Originally posted by Naseem Khan: generic array creation is not allowed in java and the reason is because it is not type-safe.
Array store check can't be only performed at compilation time. Check is also required at runtime which you can't do with generics.
Not sure what you mean by that. The primary problem with arrays is they are covariant and parameterized types are not. Had Sun listened to folks like Liskov almost a decade ago we'd probably have generic arrays.
Perhaps that's what you're indirectly hinting at. For example, a List is by definition an Object as well. However, assignment of an object that is not a List should fail and will fail at runtime. Unfortunately when you have a List<String> it is by definition not a List<Object>, but all that can be checked at runtime is that it's a List. In other words, when List<String> becomes an Object through widening conversion, which is perfectly legal, there's no way of preventing a List<Object> from then being added to the array.
There's other places they could have put the warning. It might have been better for example to put the warning anywhere a generic array is converted to any other type of array. [ August 25, 2006: Message edited by: Ken Blair ]
Joined: Apr 25, 2005
If you see how the Pair class will look like after type erasure, thenn everything will be cleared.
After type erasure, Pair class look like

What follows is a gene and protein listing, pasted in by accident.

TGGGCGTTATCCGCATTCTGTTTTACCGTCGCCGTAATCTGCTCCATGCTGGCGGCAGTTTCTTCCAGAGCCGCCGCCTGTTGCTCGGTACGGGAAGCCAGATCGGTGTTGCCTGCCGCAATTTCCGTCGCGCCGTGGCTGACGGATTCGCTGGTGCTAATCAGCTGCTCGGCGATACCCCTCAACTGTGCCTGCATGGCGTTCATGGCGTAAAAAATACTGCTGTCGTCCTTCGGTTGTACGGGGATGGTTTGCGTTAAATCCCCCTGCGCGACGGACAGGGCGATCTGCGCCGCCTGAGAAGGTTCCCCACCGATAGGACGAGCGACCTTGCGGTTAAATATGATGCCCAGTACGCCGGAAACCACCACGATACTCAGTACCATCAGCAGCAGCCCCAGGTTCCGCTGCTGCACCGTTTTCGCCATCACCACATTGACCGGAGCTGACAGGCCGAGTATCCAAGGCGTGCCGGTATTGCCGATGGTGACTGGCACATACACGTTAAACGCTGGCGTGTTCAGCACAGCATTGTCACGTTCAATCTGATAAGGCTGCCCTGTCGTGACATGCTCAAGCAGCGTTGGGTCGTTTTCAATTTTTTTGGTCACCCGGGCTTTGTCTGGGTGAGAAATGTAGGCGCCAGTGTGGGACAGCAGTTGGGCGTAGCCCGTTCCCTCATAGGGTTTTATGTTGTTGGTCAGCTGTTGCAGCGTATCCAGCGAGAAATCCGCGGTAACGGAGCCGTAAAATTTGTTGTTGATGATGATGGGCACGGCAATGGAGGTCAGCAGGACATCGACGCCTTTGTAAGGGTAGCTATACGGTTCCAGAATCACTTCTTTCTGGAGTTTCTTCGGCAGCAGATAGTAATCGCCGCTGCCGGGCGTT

So at runtime, numPairArr = new Pair<String,String>("",""); will also work.
You can add any kind of Pair object in numPairArr.
new Pair(Pair.class, Pair.class) is also fine.
So the concept of generics will fail in the above case.
However, if you go for unbounded wilcard parameterized type, then its fine.
Joined: Jul 15, 2003
Yes, you can add any kind because it's the parameterized type can't be checked. The reason it becomes an issue is because arrays are covariant to begin with.
Joined: Aug 25, 2006
Originally posted by Joanne Neal: Finding Nemo fan by any chance ?
Well, actually I didn't expect my camou being disclosed so fast
Originally posted by Ken Blair: Yes, you can add any kind because it's the parameterized type can't be checked. The reason it becomes an issue is because arrays are covariant to begin with.
That may be the reason why from these:
Only the first three will produce no warning. ld produces a compiler error and not only a warning, that was my question in the first place and le is the only one that does produce a warning.
Joined: Apr 25, 2005
Originally posted by Burkhard Hassel That may be the reason why from these:
List la = new List ; //OK // line 1 List<?> lb = new List ; //OK // line 2 List<?> lc = new List<?>; //OK // line 3 List<String> ld = new List<?>; //compiler error? // line 4 List<String> le = new List ; //Warning // line 5
In your latest code, line 4 gives error because a wildtype ? represents a family of all type. So it can't be assigned to concrete parameterized type List<String>.
OK. Thank you all for your responses! My question's been answered. After all perhaps a bottom line is to just avoid generic types in arrays.
p.m. One remark unrelated to this thread's subject: I was asked to change my screen name to conform with the naming policy on the ranch. Since Amphiprion percula (see http://www.fishbase.org ) now is no more, he will turn up again only once in the following snippet: